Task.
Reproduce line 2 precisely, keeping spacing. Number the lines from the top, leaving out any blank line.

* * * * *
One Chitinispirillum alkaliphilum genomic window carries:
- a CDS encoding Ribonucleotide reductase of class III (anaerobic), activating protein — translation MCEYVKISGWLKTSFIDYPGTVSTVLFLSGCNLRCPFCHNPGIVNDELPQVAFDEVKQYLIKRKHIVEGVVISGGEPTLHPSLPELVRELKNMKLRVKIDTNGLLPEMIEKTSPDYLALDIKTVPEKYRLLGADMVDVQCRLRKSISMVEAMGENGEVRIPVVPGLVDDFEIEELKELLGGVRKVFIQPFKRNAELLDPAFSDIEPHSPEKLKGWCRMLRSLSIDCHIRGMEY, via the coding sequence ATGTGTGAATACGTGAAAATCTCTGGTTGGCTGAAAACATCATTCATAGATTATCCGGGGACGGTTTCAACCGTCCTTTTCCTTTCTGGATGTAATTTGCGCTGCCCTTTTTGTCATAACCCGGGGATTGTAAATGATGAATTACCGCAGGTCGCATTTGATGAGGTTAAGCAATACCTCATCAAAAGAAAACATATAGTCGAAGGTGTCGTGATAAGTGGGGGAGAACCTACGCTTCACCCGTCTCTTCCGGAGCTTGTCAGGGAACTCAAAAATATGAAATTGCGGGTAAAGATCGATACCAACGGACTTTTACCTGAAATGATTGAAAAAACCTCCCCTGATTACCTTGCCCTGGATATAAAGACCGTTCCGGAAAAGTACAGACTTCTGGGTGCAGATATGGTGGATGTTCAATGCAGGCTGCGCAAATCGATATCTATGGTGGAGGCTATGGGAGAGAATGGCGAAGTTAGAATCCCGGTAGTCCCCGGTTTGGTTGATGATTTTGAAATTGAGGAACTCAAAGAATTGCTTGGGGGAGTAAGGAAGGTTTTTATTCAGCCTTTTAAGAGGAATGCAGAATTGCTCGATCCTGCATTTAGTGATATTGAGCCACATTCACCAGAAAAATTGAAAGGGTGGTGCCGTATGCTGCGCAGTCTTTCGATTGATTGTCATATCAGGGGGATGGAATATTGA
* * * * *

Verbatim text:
- a CDS encoding Ribonucleotide reductase of class III (anaerobic), activating protein — translation MCEYVKISGWLKTSFIDYPGTVSTVLFLSGCNLRCPFCHNPGIVNDELPQVAFDEVKQYLIKRKHIVEGVVISGGEPTLHPSLPELVRELKNMKLRVKIDTNGLLPEMIEKTSPDYLALDIKTVPEKYRLLGADMVDVQCRLRKSISMVEAMGENGEVRIPVVPGLVDDFEIEELKELLGGVRKVFIQPFKRNAELLDPAFSDIEPHSPEKLKGWCRMLRSLSIDCHIRGMEY, via the coding sequence ATGTGTGAATACGTGAAAATCTCTGGTTGGCTGAAAACATCATTCATAGATTATCCGGGGACGGTTTCAACCGTCCTTTTCCTTTCTGGATGTAATTTGCGCTGCCCTTTTTGTCATAACCCGGGGATTGTAAATGATGAATTACCGCAGGTCGCATTTGATGAGGTTAAGCAATACCTCATCAAAAGAAAACATATAGTCGAAGGTGTCGTGATAAGTGGGGGAGAACCTACGCTTCACCCGTCTCTTCCGGAGCTTGTCAGGGAACTCAAAAATATGAAATTGCGGGTAAAGATCGATACCAACGGACTTTTACCTGAAATGATTGAAAAAACCTCCCCTGATTACCTTGCCCTGGATATAAAGACCGTTCCGGAAAAGTACAGACTTCTGGGTGCAGATATGGTGGATGTTCAATGCAGGCTGCGCAAATCGATATCTATGGTGGAGGCTATGGGAGAGAATGGCGAAGTTAGAATCCCGGTAGTCCCCGGTTTGGTTGATGATTTTGAAATTGAGGAACTCAAAGAATTGCTTGGGGGAGTAAGGAAGGTTTTTATTCAGCCTTTTAAGAGGAATGCAGAATTGCTCGATCCTGCATTTAGTGATATTGAGCCACATTCACCAGAAAAATTGAAAGGGTGGTGCCGTATGCTGCGCAGTCTTTCGATTGATTGTCATATCAGGGGGATGGAATATTGA